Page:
Before he left the White House, President Obama was interviewed by Trevor Noah and asked to explain how he managed throughout his time in Office, to be both- to sit so comfortably on both ends of the racial divide, navigating this discourse with such admirable ease. In true Obama-fashion he gave a simplistic yet philosophical answer. He said:
“My general theory is that, if I was clear in my own mind about who I was, comfortable in my own skin, and had clarity about the way in which race continues to be this powerful factor in so many elements of our lives, but that it is not the only factor in so many aspects of our lives; that we have by no means overcome the legacies of slavery and Jim Crow and colonialism and slavery, but that the progress we have made has been real and extraordinary. If I am communicating my genuine belief that those who are not subject to racism can sometimes have blind spots, or lack appreciation of what it feels to be on the receiving end of that, but that doesn’t mean they’re not open to learning and caring about equality and justice, and that I can win them over, because there is goodness in the majority of people. I always felt that if I really knew that and I just communicated it as clearly as I could, that I’d be okay.”
That sums up my argument, that humans have depth beyond our superficial skin colour and that if you are able to represent yourself as who you truly are on the inside, then without any doubt, the person judging you will have to judge you based on other things first before your skin colour. It is therefore unnecessary to have any woman, black or white, whether living in the UK or not, educate the world on what Meghan’s skin colour does or doesn’t do for black women because identification remains perhaps the only authentic and deeply personal human accomplishment that each one of us must earn. And if we are to be true to ourselves, one very rarely describes themselves based on skin colour. Simply ask any child to describe their new friend at school and they will almost never begin with, “My new black friend” or “My new white friend”. They will describe the experience they had with their new friend, or the cool and amazing things the new friend can do. Sometimes they may mention where the friend is from, but only as an anecdotal evidence of their ethnicity. After having lived in six countries on three continents, I have perfected the art of this social experiment with my own four children.
When my 9 year old son recently said to me, “Mama, do you know that it is virtually impossible to imagine a colour that you haven’t ever seen?” I realized that indeed, the oldest human that was found inches away from where our tent was pitched on that historic wedding day would not have been able to conceive of another skin colour beside his own.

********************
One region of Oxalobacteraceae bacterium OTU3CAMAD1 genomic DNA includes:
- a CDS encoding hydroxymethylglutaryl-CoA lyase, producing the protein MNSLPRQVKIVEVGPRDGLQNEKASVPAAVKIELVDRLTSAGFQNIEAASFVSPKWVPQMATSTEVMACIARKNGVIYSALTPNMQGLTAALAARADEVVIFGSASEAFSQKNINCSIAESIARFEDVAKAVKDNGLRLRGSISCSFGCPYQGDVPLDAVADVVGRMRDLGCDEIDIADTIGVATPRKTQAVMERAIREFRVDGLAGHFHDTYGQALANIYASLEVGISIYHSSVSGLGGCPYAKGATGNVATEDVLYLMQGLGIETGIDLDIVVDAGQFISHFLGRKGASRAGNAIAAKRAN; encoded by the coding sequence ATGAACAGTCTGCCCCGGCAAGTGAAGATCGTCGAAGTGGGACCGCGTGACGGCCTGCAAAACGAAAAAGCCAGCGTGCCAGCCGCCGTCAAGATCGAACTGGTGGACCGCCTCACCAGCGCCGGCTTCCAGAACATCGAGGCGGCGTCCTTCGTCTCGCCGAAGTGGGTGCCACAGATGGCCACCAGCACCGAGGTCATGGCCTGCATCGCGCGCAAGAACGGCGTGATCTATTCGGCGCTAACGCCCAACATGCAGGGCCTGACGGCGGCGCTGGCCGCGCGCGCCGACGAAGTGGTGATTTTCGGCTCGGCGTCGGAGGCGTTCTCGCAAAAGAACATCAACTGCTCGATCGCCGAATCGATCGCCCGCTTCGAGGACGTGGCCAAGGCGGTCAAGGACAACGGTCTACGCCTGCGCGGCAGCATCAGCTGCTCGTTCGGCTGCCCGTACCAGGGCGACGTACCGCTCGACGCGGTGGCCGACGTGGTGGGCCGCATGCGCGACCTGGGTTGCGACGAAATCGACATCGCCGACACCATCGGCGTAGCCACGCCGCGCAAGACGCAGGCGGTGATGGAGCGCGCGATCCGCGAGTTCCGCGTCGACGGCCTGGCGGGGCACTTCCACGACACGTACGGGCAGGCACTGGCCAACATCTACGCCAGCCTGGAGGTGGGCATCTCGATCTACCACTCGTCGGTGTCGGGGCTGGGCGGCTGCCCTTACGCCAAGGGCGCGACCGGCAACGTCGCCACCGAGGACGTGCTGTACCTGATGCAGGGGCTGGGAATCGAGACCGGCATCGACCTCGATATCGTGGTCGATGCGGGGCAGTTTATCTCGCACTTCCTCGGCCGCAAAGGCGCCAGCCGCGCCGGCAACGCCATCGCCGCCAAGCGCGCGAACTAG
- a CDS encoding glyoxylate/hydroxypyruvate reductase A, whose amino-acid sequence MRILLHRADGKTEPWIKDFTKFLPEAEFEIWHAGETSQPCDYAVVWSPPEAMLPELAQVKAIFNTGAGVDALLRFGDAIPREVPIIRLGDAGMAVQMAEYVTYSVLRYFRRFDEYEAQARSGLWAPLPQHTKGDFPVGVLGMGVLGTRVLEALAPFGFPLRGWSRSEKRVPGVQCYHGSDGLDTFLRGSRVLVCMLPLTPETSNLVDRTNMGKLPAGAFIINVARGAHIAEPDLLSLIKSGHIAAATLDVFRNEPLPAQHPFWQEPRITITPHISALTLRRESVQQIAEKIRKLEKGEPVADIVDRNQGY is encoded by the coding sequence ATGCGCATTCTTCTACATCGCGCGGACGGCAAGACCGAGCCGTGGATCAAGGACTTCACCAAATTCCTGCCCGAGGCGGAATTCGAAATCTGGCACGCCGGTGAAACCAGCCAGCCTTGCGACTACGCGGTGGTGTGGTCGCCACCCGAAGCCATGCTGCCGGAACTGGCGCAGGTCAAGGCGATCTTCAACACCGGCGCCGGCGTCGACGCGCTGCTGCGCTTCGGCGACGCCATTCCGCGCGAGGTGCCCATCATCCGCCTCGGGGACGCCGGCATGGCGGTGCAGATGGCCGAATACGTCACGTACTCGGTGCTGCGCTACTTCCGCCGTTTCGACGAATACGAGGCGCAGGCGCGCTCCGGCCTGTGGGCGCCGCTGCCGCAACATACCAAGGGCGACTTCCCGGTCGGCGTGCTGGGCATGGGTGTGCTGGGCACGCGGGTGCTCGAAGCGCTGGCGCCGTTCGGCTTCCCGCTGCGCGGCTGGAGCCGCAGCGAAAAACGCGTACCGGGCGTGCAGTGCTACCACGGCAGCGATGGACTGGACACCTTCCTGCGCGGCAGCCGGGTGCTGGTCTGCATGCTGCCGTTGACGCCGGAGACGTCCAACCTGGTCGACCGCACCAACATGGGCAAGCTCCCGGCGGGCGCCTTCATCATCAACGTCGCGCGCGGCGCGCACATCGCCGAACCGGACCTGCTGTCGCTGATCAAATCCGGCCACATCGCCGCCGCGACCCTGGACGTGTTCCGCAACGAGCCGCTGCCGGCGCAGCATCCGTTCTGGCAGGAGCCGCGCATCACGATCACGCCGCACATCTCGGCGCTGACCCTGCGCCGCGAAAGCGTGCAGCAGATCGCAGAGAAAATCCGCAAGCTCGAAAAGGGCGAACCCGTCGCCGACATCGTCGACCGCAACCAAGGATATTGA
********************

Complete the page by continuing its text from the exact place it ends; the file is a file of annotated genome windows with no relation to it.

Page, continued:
It had occurred to me that day while looking out into the infinity line of L. Naivasha that we were sitting upon the cradle of humanity, where the first human fossil was discovered. The irony is that the first human would not have been limited by his skin colour when endeavoring to claim an extraordinary existence on the world’s deepest and longest valley full of wildlife.
In short, Meghan is not limited by the ambiguity of her ethnic identity in her quest to carve out a life inside the world’s longest living monarch.
Also, neither she nor Harry are obligated to represent black women or white men. Given their public, globetrotting lifestyle, it would be logical to expect that their circle of friends is rich in diversity and cultural experiences. It would not be surprising to hear Meghan and Harry identify as world citizens first and foremost.
I did not watch a mixed-race woman walk down the isle to meet a white prince hopeful that my mixed-race daughters would ‘see’ themselves represented by Meghan’s particular skin colour and wish the same for them.
If there is anything to be learnt about the discovery of the first human fossil on African soil is that black, white or mixed-race are all too simplistic and limiting identifications for any human to fully experience life on this planet, with all its boundless and oftentimes, mysterious possibilities.
A curator of African folktales. A trained journalist and editor. An independent Global Education Researcher. Partner to a guy I met on a dusty bus stop in Nairobi on a Saturday afternoon. Mother to four of the world’s best backpacking kids. A self-proclaimed world citizen with strong Kenyan roots. A global nomad, always ready to stop over for giggles and a hot cup of Ketepa tea.